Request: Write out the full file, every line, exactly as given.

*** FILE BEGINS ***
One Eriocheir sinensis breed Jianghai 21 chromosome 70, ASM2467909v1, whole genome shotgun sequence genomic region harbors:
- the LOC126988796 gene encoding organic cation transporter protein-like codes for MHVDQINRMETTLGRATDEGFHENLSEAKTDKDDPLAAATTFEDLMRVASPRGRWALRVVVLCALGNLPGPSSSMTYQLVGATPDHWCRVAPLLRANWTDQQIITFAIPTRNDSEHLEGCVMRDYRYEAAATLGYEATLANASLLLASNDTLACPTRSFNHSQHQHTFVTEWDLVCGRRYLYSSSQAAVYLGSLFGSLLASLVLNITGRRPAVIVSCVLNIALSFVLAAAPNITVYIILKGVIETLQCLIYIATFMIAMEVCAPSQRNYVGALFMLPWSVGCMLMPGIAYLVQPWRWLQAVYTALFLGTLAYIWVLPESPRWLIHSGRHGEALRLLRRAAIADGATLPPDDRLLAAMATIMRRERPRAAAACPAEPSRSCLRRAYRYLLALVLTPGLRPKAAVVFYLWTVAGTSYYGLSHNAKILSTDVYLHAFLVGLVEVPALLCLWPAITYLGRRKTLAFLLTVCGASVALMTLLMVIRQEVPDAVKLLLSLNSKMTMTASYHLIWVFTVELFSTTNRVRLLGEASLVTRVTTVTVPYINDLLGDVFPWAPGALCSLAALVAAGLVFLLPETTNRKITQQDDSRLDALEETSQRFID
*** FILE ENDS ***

One Eriocheir sinensis breed Jianghai 21 chromosome 70, ASM2467909v1, whole genome shotgun sequence genomic region harbors:
- the LOC126988796 gene encoding organic cation transporter protein-like codes for MHVDQINRMETTLGRATDEGFHENLSEAKTDKDDPLAAATTFEDLMRVASPRGRWALRVVVLCALGNLPGPSSSMTYQLVGATPDHWCRVAPLLRANWTDQQIITFAIPTRNDSEHLEGCVMRDYRYEAAATLGYEATLANASLLLASNDTLACPTRSFNHSQHQHTFVTEWDLVCGRRYLYSSSQAAVYLGSLFGSLLASLVLNITGRRPAVIVSCVLNIALSFVLAAAPNITVYIILKGVIETLQCLIYIATFMIAMEVCAPSQRNYVGALFMLPWSVGCMLMPGIAYLVQPWRWLQAVYTALFLGTLAYIWVLPESPRWLIHSGRHGEALRLLRRAAIADGATLPPDDRLLAAMATIMRRERPRAAAACPAEPSRSCLRRAYRYLLALVLTPGLRPKAAVVFYLWTVAGTSYYGLSHNAKILSTDVYLHAFLVGLVEVPALLCLWPAITYLGRRKTLAFLLTVCGASVALMTLLMVIRQEVPDAVKLLLSLNSKMTMTASYHLIWVFTVELFSTTNRVRLLGEASLVTRVTTVTVPYINDLLGDVFPWAPGALCSLAALVAAGLVFLLPETTNRKITQQDDSRLDALEETSQRFID